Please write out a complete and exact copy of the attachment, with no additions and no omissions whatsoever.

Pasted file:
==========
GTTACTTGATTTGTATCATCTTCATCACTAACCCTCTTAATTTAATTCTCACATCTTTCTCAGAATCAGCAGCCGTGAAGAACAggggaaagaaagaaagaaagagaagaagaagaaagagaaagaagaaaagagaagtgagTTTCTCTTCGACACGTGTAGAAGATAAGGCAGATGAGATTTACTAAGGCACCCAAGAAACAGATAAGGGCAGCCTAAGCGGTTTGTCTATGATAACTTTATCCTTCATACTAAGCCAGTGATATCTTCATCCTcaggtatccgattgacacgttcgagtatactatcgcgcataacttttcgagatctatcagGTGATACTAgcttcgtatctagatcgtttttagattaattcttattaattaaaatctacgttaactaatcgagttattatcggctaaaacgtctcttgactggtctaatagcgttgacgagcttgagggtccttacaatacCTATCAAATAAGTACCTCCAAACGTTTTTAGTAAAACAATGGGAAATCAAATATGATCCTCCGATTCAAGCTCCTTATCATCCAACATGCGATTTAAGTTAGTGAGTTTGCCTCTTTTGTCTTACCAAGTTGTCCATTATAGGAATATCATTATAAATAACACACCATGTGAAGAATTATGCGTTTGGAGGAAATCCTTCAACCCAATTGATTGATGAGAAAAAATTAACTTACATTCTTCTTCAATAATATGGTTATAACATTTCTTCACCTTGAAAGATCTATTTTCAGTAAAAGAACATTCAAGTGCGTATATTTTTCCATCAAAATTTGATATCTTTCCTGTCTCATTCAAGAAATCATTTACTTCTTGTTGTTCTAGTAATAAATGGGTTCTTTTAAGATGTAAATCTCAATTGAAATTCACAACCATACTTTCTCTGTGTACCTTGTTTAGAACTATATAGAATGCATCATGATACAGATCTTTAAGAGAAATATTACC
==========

GTTACTTGATTTGTATCATCTTCATCACTAACCCTCTTAATTTAATTCTCACATCTTTCTCAGAATCAGCAGCCGTGAAGAACAggggaaagaaagaaagaaagagaagaagaagaaagagaaagaagaaaagagaagtgagTTTCTCTTCGACACGTGTAGAAGATAAGGCAGATGAGATTTACTAAGGCACCCAAGAAACAGATAAGGGCAGCCTAAGCGGTTTGTCTATGATAACTTTATCCTTCATACTAAGCCAGTGATATCTTCATCCTcaggtatccgattgacacgttcgagtatactatcgcgcataacttttcgagatctatcagGTGATACTAgcttcgtatctagatcgtttttagattaattcttattaattaaaatctacgttaactaatcgagttattatcggctaaaacgtctcttgactggtctaatagcgttgacgagcttgagggtccttacaatacCTATCAAATAAGTACCTCCAAACGTTTTTAGTAAAACAATGGGAAATCAAATATGATCCTCCGATTCAAGCTCCTTATCATCCAACATGCGATTTAAGTTAGTGAGTTTGCCTCTTTTGTCTTACCAAGTTGTCCATTATAGGAATATCATTATAAATAACACACCATGTGAAGAATTATGCGTTTGGAGGAAATCCTTCAACCCAATTGATTGATGAGAAAAAATTAACTTACATTCTTCTTCAATAATATGGTTATAACATTTCTTCACCTTGAAAGATCTATTTTCAGTAAAAGAACATTCAAGTGCGTATATTTTTCCATCAAAATTTGATATCTTTCCTGTCTCATTCAAGAAATCATTTACTTCTTGTTGTTCTAGTAATAAATGGGTTCTTTTAAGATGTAAATCTCAATTGAAATTCACAACCATACTTTCTCTGTGTACCTTGTTTAGAACTATATAGAATGCATCATGATACAGATCTTTAAGAGAAATATTACC